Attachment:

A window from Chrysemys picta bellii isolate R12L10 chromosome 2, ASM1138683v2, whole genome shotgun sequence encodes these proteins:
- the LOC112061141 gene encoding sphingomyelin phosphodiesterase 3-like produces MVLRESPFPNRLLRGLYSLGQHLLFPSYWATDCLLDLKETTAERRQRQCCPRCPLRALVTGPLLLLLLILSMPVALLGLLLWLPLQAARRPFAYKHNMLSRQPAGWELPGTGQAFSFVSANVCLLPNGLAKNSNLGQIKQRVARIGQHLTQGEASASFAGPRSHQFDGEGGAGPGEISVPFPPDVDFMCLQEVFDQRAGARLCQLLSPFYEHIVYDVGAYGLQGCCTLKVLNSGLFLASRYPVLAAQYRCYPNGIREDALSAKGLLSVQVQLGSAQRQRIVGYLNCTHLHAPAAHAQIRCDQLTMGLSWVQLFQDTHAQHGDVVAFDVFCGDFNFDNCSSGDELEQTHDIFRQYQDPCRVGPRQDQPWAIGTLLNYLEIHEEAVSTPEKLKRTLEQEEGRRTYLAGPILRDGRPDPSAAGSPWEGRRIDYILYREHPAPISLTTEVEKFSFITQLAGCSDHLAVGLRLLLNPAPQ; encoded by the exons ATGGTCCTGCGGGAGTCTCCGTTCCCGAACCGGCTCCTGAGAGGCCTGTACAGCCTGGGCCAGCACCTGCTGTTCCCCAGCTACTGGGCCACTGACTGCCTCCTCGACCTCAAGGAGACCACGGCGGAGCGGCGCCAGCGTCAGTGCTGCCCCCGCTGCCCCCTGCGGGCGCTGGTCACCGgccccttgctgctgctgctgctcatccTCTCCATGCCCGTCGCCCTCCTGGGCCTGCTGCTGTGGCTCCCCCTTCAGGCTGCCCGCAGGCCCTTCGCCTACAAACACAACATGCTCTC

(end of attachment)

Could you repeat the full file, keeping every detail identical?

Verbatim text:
A window from Chrysemys picta bellii isolate R12L10 chromosome 2, ASM1138683v2, whole genome shotgun sequence encodes these proteins:
- the LOC112061141 gene encoding sphingomyelin phosphodiesterase 3-like produces MVLRESPFPNRLLRGLYSLGQHLLFPSYWATDCLLDLKETTAERRQRQCCPRCPLRALVTGPLLLLLLILSMPVALLGLLLWLPLQAARRPFAYKHNMLSRQPAGWELPGTGQAFSFVSANVCLLPNGLAKNSNLGQIKQRVARIGQHLTQGEASASFAGPRSHQFDGEGGAGPGEISVPFPPDVDFMCLQEVFDQRAGARLCQLLSPFYEHIVYDVGAYGLQGCCTLKVLNSGLFLASRYPVLAAQYRCYPNGIREDALSAKGLLSVQVQLGSAQRQRIVGYLNCTHLHAPAAHAQIRCDQLTMGLSWVQLFQDTHAQHGDVVAFDVFCGDFNFDNCSSGDELEQTHDIFRQYQDPCRVGPRQDQPWAIGTLLNYLEIHEEAVSTPEKLKRTLEQEEGRRTYLAGPILRDGRPDPSAAGSPWEGRRIDYILYREHPAPISLTTEVEKFSFITQLAGCSDHLAVGLRLLLNPAPQ; encoded by the exons ATGGTCCTGCGGGAGTCTCCGTTCCCGAACCGGCTCCTGAGAGGCCTGTACAGCCTGGGCCAGCACCTGCTGTTCCCCAGCTACTGGGCCACTGACTGCCTCCTCGACCTCAAGGAGACCACGGCGGAGCGGCGCCAGCGTCAGTGCTGCCCCCGCTGCCCCCTGCGGGCGCTGGTCACCGgccccttgctgctgctgctgctcatccTCTCCATGCCCGTCGCCCTCCTGGGCCTGCTGCTGTGGCTCCCCCTTCAGGCTGCCCGCAGGCCCTTCGCCTACAAACACAACATGCTCTC